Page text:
Police frustrated as guns continue being stolen from unlocked cars - KMOV.com

Police frustrated as guns continue being stolen from unlocked cars

JEFFERSON COUNTY, Mo (KMOV.com) -- Festus police are fighting a losing battle fueld by what they say is the neglect of gun owners.

Numerous guns are in the hands of criminals all because they were left in unlocked cars.

Authorities say some suspects spend an evening just going through neighborhoods checking for unlocked cars and trucks.

“It’s become a huge public safety factor,” said Captain Don Lassing. “We don’t know, we don’t know where the guns are going. There are some cases where we’ve made arrests and recovered some of these guns, but not a whole lot.”

Lassing says three guns have been stolen out of cars or trucks in the past two weeks, and more than a dozen have been stolen in 2012.

“15 different reports of handguns stolen from vehicle,” he said. “That’s a lot.”

Two weeks ago, police checked out reports of three suspects trying to break into cars on Cypress Lane. By the time officers arrived, the suspects were gone.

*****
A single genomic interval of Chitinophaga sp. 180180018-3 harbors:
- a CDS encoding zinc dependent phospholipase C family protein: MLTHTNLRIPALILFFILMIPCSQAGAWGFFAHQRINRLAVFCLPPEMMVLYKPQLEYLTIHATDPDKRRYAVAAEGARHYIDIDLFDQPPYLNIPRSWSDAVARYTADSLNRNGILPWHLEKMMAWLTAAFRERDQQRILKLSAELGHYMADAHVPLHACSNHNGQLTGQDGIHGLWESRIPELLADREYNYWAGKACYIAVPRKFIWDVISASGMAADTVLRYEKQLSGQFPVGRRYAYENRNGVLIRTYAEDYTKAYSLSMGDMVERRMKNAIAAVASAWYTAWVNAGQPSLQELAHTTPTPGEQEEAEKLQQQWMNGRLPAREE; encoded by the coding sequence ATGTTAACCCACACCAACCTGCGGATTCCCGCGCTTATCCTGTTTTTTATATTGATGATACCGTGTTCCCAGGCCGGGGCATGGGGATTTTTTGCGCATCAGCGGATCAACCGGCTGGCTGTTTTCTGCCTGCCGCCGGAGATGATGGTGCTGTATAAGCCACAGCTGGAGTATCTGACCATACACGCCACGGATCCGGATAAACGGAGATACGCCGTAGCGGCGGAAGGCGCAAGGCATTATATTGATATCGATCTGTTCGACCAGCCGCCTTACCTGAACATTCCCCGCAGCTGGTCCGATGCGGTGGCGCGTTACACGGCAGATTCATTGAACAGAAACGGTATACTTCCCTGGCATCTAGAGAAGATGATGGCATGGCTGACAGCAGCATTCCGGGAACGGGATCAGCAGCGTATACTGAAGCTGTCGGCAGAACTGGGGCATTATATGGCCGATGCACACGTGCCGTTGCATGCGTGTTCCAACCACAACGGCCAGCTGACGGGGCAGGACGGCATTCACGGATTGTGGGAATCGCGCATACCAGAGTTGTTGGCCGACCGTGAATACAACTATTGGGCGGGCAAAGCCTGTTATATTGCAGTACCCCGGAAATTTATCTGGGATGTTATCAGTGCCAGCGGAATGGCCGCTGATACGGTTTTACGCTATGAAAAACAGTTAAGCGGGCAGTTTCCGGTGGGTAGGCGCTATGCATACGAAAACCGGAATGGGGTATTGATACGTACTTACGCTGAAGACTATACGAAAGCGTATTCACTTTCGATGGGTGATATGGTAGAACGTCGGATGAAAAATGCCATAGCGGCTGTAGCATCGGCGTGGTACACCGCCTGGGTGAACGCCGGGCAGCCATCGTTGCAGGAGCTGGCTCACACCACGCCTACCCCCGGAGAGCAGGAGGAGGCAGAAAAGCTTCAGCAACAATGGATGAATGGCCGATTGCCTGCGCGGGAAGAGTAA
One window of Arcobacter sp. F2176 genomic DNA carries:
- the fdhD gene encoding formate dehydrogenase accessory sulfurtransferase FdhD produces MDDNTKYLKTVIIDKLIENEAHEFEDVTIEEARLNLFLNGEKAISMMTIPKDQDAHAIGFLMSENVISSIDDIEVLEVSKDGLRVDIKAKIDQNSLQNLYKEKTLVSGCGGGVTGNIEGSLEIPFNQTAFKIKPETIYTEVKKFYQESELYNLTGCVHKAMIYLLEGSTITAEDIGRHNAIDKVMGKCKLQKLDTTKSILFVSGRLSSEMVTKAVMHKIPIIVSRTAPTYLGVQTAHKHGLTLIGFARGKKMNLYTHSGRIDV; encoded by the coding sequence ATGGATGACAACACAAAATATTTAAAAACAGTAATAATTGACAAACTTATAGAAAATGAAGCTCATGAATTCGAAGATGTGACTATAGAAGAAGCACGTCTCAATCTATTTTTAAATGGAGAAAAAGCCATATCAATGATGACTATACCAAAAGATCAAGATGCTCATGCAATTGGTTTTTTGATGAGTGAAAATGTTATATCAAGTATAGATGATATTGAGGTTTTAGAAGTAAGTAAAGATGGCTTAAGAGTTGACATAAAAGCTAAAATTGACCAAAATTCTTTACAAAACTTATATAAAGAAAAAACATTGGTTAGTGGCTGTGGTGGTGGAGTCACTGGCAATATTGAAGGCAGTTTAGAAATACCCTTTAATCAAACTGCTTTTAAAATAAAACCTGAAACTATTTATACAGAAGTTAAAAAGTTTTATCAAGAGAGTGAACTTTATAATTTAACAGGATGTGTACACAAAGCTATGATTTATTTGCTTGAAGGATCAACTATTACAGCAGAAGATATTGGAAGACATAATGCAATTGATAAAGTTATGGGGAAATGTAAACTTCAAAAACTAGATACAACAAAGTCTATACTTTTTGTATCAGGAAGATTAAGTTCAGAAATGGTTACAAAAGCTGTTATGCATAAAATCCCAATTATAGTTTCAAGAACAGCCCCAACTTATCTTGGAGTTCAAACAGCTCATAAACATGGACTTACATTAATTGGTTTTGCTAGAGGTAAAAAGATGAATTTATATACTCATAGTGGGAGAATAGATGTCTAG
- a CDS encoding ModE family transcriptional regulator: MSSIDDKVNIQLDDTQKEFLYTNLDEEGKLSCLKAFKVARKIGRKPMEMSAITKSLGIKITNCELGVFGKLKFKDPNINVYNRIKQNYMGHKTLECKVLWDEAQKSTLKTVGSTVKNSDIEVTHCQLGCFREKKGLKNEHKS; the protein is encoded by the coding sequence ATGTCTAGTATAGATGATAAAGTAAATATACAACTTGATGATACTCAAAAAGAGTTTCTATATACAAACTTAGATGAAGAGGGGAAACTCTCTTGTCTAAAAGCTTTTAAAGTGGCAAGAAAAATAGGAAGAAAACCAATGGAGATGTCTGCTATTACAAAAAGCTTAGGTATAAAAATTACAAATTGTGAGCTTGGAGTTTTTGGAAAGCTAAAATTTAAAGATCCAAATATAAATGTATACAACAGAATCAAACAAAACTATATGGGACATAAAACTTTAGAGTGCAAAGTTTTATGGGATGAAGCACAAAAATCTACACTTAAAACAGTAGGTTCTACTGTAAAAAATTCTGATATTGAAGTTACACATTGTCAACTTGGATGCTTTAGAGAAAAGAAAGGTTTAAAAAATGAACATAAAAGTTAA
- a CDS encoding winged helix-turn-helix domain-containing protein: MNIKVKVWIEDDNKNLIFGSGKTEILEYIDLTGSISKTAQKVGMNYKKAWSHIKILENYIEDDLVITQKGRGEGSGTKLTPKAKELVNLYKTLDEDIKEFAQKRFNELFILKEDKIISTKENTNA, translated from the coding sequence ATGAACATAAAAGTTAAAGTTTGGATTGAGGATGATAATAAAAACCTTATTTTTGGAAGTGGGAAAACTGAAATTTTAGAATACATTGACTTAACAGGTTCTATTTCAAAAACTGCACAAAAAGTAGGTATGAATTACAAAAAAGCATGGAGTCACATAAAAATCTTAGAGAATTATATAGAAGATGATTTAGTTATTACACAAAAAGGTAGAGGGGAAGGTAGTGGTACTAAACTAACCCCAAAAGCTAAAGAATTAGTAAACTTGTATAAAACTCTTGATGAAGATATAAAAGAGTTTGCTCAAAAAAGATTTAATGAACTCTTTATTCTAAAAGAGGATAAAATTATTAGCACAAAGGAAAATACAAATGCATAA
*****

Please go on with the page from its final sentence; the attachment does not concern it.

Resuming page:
A short time later, authorities arrested two teenagers said to be breaking into cars on nearby Edgewood lane. Police recovered  handguns, a rifle and ammunition in the arrest.  

The fear for police is they’re not sure where the stolen guns are ending up. They could be heading to the streets of St. Louis, where they go for top dollar.

Another officer says guns are commonly traded for drugs, or could end up out-of-state.

Most of the stolen weapons are handguns, but there have  been several rifles as well.

All the break-ins have been from cars or trucks parked in driveways or on the street in front of the house, not from public parking  lots.

“It used to be they would steal GPS units, ipods, computers or items people would  leave in vehicle overnight,” Lassing said. “But now we’re  experiencing where people are leaving their weapons and they’re being stolen.”

Police say while the majority of the stolen guns have come from unlocked cars other victims have told police they did lock their cars.

But when police investigate they find no sign of a forced entry, leading them to believe that the car or truck was left unlocked. 

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